The Catalyst Conference last week was a great event. The Burton Group has a way of combining solid technical information with social interaction and humor to make a very potent experience. The speakers’ analysis of industry needs and trends was insightful and useful, as usual. Significant collaboration happened in the hallways and after hours in local restaurants and bars.
A particularly proud moment this year for me was convincing my son to drive up from San Jose and crash the opening reception with me. I’m sure it was not very pleasant for him at first, but he survived, nodded at appropriate moments, was relatively polite, and didn’t argue too vigorously with my stories about him. Thanks JT.
It was great to get reacquainted with Craig Burton, as well as get a chance to converse with Jamie and the whole Burton Group crew. Of course, the place was packed with the card carrying members of the Identity Gang. I was so surprised to come around a corner and run into Pete Rowley that I exclaimed “good to see you, Phil!”. Social competence has never been my strong point. Sorry Phil, er, Pete.
On Wednesday I participated in a panel discussion entitled: “Protocol Preferences Aside: How’s All This Stuff Going to Work Together?” I had been very hesitant about it since the other panel members represented large Internet access and federation service providers, whereas I represented small Open Source identity management projects. The moderator, Bob Blakley, and the audience asked great questions and I thought the discussion was actually enjoyable (which is not what I usually feel on stage). My fellow panel members were very engaging and we found that we are all trying to make Internet identity systems work together, and willing to listen and learn. I hope the audience found it as helpful as I did.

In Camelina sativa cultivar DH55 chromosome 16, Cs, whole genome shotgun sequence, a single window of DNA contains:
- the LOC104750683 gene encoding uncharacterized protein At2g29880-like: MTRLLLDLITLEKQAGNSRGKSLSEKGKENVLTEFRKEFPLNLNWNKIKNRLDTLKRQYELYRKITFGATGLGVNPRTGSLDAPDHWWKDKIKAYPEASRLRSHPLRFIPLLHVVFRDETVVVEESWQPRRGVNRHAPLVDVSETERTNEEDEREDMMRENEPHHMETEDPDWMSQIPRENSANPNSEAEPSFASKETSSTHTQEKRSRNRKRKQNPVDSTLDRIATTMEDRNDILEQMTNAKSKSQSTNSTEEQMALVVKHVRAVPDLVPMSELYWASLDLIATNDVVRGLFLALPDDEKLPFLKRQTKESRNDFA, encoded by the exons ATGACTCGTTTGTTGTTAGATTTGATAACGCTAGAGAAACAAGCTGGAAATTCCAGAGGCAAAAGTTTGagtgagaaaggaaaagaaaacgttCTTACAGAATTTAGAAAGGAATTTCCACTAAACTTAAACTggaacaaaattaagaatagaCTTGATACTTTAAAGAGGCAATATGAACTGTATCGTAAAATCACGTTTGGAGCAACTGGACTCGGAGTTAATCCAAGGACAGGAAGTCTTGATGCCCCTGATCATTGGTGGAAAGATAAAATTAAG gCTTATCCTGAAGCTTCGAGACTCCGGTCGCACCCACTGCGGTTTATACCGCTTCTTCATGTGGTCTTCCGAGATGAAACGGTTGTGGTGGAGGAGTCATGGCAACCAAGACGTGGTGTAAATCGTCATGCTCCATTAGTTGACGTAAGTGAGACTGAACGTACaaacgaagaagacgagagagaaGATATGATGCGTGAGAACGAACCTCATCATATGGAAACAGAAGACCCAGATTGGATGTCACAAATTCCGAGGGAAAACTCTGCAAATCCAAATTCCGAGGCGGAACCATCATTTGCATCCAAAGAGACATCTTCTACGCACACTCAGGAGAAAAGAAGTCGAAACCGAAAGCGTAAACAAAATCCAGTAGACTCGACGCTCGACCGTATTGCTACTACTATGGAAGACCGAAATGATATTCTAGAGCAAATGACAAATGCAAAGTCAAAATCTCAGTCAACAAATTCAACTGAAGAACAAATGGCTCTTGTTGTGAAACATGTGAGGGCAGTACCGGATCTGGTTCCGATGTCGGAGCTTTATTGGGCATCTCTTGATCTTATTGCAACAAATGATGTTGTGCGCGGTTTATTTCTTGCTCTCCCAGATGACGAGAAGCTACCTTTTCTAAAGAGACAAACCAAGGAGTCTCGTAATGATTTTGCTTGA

But, by far, the most significant event for me was the “User-Centric Identity Management Interoperability Demonstration“. The event was sponsored by the Burton Group and many projects associated with the OSIS working group of the Identity Commons participated. The Bandit team had been working for months to support the interoperability event. We had Bandit entries in the Identity Provider and Relying Party functional areas, and we supported the DigitalMe identity selector that we had contributed to the Higgins project.
The event showed:
- 11 Identity Providers from 10 different vendors/projects
- 6 Identity Selectors from 4 different vendors/projects
- 24 Relying Party components from 16 different vendors/projects
Unfortunately, the Bandit Project’s participation was omitted from the press release and the Burton Groups’s web site, and much that has been written about the event does not list the Bandit project as a participant. I’m sure it was an oversight but that one aspect was very uncool.
Overall, the event showed very significant progress in implementations of these types of identity systems. The most productive aspect was the collaboration with other projects in preparation for the event itself.
And it was fun to see it work. While there were many bugs and hiccups along the way, diverse projects pulled together and did the real work of making it work. The vast majority of projects represented were able to successfully interoperate with other components of the distributed identity system. A subtle shift happened in our thinking as well. We began to think about the system in more social, relational, and powerful ways. I’ll write more on that later.
Now we’re looking to a more rigorous testing phase and what we can learn from real deployments.
And, of course, we’re looking forward to the next Catalyst.